Courtney Milan is an auto-buy author for me, but though I enjoyed ‘The Heiress Effect’ and ‘The Countess Conspiracy’, neither book made me foam at the mouth or squee like ‘The Duchess War’ or ‘A Kiss for Midwinter’. So I opened this one cautiously.
But oh! Oh, this book. I *loved* this book. Maybe it helps that Free, the heroine, espouses so many of my deeply held beliefs. In the hands of lesser writers, I’ve seen feminist heroines come off priggish and preachy. Free is as dedicated to women’s rights as any character I’ve ever read, but Milan doesn’t fall into the trap of using her feminist beliefs in place of a personality. Free is witty and real and flawed, and I loved her for it.
As for the hero, how refreshing. Usually heroes with hidden dark pasts turn out instead to have hidden off-white pasts. But Edward is a man who has done extremely questionable things to survive. Unlike many a romantic hero before him, he doesn’t fall into a pit of despair as a result; he acknowledges his character flaws and gets on with things. If he has a choice, he prefers to do the right thing, but ultimately he’s a pragmatist who doesn’t spend time brooding manfully about the past.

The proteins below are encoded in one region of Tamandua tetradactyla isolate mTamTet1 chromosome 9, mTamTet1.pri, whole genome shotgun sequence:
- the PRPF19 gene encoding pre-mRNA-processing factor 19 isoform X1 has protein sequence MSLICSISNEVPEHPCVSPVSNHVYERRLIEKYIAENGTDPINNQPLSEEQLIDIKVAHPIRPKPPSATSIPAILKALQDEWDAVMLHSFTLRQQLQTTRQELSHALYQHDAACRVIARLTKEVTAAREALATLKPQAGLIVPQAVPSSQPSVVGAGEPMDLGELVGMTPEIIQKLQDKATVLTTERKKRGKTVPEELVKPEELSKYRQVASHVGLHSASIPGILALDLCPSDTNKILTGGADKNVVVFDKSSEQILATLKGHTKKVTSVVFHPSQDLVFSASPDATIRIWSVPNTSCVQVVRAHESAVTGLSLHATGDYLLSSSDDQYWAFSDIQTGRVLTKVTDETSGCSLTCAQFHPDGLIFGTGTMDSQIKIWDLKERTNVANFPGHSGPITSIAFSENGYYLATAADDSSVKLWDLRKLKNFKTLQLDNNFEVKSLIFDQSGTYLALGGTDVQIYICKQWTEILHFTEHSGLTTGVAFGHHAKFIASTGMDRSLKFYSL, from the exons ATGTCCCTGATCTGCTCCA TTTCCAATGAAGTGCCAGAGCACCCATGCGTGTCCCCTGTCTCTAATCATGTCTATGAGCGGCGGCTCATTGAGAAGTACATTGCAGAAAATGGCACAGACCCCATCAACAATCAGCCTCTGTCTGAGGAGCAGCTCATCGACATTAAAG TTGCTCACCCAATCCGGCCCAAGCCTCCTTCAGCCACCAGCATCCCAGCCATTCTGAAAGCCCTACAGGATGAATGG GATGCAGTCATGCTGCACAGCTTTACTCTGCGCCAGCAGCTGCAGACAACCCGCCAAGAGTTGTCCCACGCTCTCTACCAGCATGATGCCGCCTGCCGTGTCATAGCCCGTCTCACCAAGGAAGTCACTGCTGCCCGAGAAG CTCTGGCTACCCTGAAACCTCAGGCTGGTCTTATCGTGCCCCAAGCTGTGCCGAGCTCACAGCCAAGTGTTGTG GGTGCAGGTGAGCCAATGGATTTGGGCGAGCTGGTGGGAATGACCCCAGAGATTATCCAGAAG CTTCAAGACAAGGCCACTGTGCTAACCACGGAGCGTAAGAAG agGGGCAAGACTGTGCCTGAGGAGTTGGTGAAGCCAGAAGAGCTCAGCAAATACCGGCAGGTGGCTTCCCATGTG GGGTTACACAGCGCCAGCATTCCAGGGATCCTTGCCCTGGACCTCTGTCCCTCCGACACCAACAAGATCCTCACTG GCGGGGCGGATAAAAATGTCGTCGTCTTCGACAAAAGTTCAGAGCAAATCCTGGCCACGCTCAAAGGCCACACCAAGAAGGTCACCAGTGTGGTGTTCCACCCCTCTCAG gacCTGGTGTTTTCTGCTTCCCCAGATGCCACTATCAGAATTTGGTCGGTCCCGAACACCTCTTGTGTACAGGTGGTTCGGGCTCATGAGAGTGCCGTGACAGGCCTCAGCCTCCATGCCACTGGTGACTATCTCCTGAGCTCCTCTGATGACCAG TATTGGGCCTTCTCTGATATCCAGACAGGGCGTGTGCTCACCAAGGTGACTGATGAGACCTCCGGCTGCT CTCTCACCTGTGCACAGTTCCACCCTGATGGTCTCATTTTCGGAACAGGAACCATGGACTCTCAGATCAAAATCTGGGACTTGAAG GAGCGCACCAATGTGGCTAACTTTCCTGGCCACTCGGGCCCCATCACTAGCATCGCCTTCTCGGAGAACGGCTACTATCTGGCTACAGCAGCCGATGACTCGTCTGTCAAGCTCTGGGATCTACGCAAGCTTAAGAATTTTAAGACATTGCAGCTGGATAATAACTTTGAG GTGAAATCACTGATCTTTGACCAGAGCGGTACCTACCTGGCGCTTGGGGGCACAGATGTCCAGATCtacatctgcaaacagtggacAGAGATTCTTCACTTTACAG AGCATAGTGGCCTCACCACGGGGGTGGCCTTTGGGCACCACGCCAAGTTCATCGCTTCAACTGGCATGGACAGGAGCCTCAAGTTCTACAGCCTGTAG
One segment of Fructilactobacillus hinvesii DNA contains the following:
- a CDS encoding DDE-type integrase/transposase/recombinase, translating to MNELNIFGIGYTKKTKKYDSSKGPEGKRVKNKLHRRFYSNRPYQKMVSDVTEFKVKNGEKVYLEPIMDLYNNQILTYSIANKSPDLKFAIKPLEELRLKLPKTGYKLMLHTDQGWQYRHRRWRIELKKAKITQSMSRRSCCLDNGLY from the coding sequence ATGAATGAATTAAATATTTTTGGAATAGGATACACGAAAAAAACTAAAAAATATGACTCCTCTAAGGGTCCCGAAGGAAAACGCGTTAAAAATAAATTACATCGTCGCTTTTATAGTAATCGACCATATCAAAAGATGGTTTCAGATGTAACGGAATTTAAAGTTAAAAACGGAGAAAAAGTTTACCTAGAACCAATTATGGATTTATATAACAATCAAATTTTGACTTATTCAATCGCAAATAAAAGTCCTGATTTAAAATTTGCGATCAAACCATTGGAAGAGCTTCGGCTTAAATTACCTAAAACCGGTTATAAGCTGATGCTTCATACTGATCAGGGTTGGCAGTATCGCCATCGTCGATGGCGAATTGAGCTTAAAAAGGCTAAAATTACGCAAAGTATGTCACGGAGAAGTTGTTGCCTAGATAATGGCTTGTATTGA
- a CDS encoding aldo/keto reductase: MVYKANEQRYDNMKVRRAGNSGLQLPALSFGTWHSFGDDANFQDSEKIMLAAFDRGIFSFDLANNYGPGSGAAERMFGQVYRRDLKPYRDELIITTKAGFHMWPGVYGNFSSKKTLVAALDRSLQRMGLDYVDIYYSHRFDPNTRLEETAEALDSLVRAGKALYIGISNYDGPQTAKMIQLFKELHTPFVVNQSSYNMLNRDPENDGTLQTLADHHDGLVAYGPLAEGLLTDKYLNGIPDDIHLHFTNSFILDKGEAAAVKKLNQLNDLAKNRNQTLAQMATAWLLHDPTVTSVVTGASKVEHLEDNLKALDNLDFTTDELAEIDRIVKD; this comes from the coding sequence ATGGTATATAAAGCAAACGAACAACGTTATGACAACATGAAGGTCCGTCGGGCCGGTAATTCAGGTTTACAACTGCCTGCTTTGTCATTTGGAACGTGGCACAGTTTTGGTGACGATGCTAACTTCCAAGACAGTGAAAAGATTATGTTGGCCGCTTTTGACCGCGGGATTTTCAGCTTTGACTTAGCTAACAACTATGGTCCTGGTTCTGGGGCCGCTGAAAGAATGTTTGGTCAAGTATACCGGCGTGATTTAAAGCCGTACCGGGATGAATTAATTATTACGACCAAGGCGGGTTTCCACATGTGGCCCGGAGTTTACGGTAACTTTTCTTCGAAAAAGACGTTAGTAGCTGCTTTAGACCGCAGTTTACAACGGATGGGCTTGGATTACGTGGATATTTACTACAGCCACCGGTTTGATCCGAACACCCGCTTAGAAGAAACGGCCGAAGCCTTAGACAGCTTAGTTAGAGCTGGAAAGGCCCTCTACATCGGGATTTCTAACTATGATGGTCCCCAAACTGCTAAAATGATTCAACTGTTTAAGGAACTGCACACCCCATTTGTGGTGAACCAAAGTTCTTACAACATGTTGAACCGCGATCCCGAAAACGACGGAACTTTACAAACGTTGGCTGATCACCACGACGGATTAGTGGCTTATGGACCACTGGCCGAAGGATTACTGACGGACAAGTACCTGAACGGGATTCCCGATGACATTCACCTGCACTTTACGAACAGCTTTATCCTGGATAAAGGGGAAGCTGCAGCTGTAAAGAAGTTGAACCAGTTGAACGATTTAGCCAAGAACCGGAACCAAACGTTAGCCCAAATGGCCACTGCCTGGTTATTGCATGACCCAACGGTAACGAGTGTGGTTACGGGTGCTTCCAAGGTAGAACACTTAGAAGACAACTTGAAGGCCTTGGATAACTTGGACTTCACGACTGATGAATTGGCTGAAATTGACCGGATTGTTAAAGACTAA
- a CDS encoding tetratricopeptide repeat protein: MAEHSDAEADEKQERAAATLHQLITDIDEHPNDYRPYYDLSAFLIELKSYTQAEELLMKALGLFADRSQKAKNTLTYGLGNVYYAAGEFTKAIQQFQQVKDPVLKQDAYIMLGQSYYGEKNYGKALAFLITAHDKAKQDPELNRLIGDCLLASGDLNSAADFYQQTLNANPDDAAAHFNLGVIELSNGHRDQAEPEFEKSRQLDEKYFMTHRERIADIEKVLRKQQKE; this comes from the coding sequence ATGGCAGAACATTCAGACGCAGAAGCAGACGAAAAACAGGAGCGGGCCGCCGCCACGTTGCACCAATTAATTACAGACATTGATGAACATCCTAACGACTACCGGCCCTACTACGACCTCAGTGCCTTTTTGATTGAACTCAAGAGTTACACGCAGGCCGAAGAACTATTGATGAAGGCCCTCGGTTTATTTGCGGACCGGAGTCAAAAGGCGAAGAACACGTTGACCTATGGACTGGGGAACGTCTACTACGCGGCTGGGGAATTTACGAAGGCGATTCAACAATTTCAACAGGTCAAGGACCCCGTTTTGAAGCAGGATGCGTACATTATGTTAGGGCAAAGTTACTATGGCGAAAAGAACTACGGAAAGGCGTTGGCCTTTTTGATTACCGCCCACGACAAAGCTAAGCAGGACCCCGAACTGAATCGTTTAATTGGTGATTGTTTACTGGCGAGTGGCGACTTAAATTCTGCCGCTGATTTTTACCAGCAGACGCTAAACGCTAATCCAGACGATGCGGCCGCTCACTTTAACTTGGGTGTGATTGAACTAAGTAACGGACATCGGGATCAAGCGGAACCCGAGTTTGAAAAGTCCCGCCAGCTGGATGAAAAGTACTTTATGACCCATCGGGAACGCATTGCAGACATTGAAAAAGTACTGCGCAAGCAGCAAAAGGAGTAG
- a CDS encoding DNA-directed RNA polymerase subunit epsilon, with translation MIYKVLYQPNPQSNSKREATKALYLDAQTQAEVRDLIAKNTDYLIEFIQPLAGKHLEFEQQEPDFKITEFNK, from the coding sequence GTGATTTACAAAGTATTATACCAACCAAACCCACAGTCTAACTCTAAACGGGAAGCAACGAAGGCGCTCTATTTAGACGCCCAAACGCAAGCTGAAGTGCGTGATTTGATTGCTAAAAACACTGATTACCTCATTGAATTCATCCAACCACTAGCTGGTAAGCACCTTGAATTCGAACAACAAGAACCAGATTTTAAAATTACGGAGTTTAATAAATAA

The rapport between hero and heroine is there from page one. They’re both fast-talkers in a screwball-comedy-from-the-1930s way (but with English accents), and when I wasn’t laughing out-loud, I was smiling like a fool. Oh, except for during the brother-sister stuff with Free and Robert, which made me cry.
Laughing *and* crying? Come on; there is no better recommendation than that.
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